“This is a very positive thing that's happening in Fort Wayne,” he said.
Oo sees the potential for economic strength in cooperation.
“My hope,” he said, “is to unite these main stakeholders – the employers, the government officials and the workers.”
Out of favor
May Labor Day will include Mexican and Central and South American food for lunch and Burmese food for dinner, giving organizers an opportunity to share their cultures.
Lewandowski, who is more seasoned at planning large events, also has a pizza joint on standby for Saturday – just in case.
“We're waiting to see how many people turn out and how much food we need because it's our first effort,” he said.
The celebration will include ceremonial Burmese dancing and Mexican folklore dancing.
Bill Klemme, a member of the Hispanic Workers' Circle and retired IPFW Spanish professor, has contributed to the event's planning.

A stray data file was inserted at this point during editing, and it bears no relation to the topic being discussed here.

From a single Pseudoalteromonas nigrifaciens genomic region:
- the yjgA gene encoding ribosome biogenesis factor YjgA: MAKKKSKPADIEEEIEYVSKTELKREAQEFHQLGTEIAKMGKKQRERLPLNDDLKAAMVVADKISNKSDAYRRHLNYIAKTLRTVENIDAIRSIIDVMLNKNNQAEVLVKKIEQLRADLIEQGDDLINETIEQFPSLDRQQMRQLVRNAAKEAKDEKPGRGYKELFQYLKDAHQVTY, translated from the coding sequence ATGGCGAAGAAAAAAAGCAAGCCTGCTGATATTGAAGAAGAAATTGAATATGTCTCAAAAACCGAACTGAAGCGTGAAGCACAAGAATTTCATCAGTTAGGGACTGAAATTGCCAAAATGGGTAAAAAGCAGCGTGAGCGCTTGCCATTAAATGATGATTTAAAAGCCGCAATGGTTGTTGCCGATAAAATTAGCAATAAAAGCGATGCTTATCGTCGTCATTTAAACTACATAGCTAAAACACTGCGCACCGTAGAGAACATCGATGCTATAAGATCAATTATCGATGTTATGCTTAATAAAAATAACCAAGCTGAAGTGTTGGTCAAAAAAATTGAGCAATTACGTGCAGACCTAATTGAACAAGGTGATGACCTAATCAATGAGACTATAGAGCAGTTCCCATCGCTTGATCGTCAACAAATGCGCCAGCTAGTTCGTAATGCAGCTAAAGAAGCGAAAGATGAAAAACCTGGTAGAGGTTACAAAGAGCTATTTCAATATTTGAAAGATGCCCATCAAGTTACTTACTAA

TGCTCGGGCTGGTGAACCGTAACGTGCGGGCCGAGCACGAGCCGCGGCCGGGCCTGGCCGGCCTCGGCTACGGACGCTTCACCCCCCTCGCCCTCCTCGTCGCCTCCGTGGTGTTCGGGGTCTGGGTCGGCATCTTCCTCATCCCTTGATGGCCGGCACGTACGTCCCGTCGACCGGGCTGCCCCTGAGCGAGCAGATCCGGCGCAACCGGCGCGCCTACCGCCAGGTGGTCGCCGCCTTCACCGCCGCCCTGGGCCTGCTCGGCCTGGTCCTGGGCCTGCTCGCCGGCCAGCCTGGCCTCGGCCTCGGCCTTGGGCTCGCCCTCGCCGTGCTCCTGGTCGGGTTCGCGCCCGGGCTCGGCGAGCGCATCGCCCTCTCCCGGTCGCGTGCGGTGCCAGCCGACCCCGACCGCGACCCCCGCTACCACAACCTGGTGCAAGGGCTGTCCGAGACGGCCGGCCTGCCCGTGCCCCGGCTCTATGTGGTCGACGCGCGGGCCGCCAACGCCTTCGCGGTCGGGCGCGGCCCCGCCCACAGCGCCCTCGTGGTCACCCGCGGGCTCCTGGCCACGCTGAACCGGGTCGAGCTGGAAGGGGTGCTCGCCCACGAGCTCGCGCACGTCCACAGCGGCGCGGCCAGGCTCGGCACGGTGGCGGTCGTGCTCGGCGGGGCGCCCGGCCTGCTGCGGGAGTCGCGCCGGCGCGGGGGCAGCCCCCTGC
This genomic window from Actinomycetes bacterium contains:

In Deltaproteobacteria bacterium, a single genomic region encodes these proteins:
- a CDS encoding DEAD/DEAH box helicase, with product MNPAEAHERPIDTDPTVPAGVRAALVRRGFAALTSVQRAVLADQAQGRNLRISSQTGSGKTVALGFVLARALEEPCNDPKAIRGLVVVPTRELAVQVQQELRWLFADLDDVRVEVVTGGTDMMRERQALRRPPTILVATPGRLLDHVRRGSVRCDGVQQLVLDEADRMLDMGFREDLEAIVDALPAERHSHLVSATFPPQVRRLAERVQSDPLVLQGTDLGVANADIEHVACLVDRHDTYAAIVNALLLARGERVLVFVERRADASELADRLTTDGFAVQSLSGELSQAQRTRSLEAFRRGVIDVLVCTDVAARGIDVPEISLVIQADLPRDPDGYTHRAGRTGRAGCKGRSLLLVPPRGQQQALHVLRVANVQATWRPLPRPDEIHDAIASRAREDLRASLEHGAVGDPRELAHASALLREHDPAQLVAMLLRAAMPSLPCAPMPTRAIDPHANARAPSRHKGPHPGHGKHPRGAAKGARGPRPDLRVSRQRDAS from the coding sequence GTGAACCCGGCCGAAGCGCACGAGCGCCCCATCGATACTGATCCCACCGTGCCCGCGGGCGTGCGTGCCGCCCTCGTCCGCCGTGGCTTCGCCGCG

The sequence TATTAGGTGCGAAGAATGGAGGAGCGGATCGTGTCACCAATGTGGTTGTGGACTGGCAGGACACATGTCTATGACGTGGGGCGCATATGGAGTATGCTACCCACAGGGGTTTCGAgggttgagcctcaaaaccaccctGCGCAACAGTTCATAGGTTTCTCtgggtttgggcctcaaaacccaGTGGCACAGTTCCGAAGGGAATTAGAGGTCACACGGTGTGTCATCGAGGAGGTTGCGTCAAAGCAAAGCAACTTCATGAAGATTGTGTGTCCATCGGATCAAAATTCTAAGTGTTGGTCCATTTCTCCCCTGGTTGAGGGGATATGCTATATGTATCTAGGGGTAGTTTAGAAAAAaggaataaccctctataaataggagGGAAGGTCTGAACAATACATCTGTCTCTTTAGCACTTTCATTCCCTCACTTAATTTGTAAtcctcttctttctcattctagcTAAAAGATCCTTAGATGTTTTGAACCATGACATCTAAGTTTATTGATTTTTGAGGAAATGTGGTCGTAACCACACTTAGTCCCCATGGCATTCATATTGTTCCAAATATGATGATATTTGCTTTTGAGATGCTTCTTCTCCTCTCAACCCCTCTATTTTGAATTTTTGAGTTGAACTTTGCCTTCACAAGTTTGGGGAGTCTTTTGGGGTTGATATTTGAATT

The group responded enthusiastically when the Burmese invited members to collaborate on May Day planning.
Local Hispanics, too, are accustomed to celebrating the worker holiday.
Klemme said the holiday fell out of favor in the U.S. because during the Cold War the Soviet Union embraced the day and celebrated with military parades in Moscow's Red Square.
Marcus believes the concept behind May Day – the goal of organizing and celebrating workers – should be embraced. But he's not sure how formal that acceptance should be.
“I think,” he said, “we have enough legal holidays.”
If you go
What: May Labor Day, a gathering to celebrate workers
Who: The Workers' Project and affiliates the Burmese Workers' Circle and Hispanic Workers' Circle
When: 10 a.m. to 3 p.m. Saturday – education sessions and panel discussion for Workers' Project members and those interested in joining the group; 4 to 8 p.m. celebration with food, music and dancing
Where: Plumbers and Steamfitters Local 166 union hall, 2930 W. Ludwig Road
Admission: Free but space is limited for the education sessions; call ahead if you want to attend the early event
For more information: Contact The Workers' Project at 260-483-3355